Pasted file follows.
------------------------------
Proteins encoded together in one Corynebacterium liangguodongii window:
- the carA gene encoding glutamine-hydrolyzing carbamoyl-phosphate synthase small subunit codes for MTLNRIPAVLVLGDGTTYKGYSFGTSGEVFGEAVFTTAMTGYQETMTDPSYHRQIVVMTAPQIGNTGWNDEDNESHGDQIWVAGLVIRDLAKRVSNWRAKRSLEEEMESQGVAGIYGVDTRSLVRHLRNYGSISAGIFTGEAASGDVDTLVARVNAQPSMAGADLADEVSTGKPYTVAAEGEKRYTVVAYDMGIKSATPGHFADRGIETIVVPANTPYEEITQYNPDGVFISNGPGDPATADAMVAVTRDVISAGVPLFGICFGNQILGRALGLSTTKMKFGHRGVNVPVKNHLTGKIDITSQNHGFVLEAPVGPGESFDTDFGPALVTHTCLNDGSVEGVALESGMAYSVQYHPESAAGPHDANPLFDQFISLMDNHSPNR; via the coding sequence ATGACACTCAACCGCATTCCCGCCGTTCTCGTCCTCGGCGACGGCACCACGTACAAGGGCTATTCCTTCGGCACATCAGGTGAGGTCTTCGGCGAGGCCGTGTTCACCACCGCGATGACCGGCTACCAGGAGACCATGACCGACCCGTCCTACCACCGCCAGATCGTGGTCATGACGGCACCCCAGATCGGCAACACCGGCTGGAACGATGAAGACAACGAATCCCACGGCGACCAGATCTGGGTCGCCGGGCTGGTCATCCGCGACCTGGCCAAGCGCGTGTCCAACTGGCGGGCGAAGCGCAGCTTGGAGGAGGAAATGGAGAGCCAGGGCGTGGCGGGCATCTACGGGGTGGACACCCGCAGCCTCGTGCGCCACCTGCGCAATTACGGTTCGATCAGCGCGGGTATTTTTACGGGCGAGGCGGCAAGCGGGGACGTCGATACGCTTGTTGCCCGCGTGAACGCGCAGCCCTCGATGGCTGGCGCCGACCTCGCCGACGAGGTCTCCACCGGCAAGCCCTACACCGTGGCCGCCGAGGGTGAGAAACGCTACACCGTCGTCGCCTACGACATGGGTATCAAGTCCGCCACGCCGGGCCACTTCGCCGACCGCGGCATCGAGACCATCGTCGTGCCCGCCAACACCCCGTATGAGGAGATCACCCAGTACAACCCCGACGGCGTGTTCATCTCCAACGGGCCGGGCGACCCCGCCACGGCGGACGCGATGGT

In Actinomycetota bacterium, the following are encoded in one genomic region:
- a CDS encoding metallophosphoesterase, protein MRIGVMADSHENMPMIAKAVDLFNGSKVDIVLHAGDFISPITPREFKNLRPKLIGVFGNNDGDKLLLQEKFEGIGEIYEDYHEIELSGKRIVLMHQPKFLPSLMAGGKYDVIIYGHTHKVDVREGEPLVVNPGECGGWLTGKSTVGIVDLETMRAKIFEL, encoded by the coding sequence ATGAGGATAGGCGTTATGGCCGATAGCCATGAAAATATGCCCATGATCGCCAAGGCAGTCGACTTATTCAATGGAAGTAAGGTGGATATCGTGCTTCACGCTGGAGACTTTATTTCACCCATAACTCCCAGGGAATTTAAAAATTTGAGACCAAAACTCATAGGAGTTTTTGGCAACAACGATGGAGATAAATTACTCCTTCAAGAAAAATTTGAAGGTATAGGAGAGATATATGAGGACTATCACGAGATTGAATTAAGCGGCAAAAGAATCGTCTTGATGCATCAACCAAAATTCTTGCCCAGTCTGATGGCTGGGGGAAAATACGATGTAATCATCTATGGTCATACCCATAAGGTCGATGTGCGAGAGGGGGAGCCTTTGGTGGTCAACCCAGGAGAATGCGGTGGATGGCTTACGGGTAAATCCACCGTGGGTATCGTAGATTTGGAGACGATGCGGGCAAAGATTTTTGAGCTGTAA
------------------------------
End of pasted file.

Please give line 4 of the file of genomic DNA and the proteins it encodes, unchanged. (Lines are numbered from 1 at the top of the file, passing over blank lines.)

- a CDS encoding metallophosphoesterase, protein MRIGVMADSHENMPMIAKAVDLFNGSKVDIVLHAGDFISPITPREFKNLRPKLIGVFGNNDGDKLLLQEKFEGIGEIYEDYHEIELSGKRIVLMHQPKFLPSLMAGGKYDVIIYGHTHKVDVREGEPLVVNPGECGGWLTGKSTVGIVDLETMRAKIFEL, encoded by the coding sequence ATGAGGATAGGCGTTATGGCCGATAGCCATGAAAATATGCCCATGATCGCCAAGGCAGTCGACTTATTCAATGGAAGTAAGGTGGATATCGTGCTTCACGCTGGAGACTTTATTTCACCCATAACTCCCAGGGAATTTAAAAATTTGAGACCAAAACTCATAGGAGTTTTTGGCAACAACGATGGAGATAAATTACTCCTTCAAGAAAAATTTGAAGGTATAGGAGAGATATATGAGGACTATCACGAGATTGAATTAAGCGGCAAAAGAATCGTCTTGATGCATCAACCAAAATTCTTGCCCAGTCTGATGGCTGGGGGAAAATACGATGTAATCATCTATGGTCATACCCATAAGGTCGATGTGCGAGAGGGGGAGCCTTTGGTGGTCAACCCAGGAGAATGCGGTGGATGGCTTACGGGTAAATCCACCGTGGGTATCGTAGATTTGGAGACGATGCGGGCAAAGATTTTTGAGCTGTAA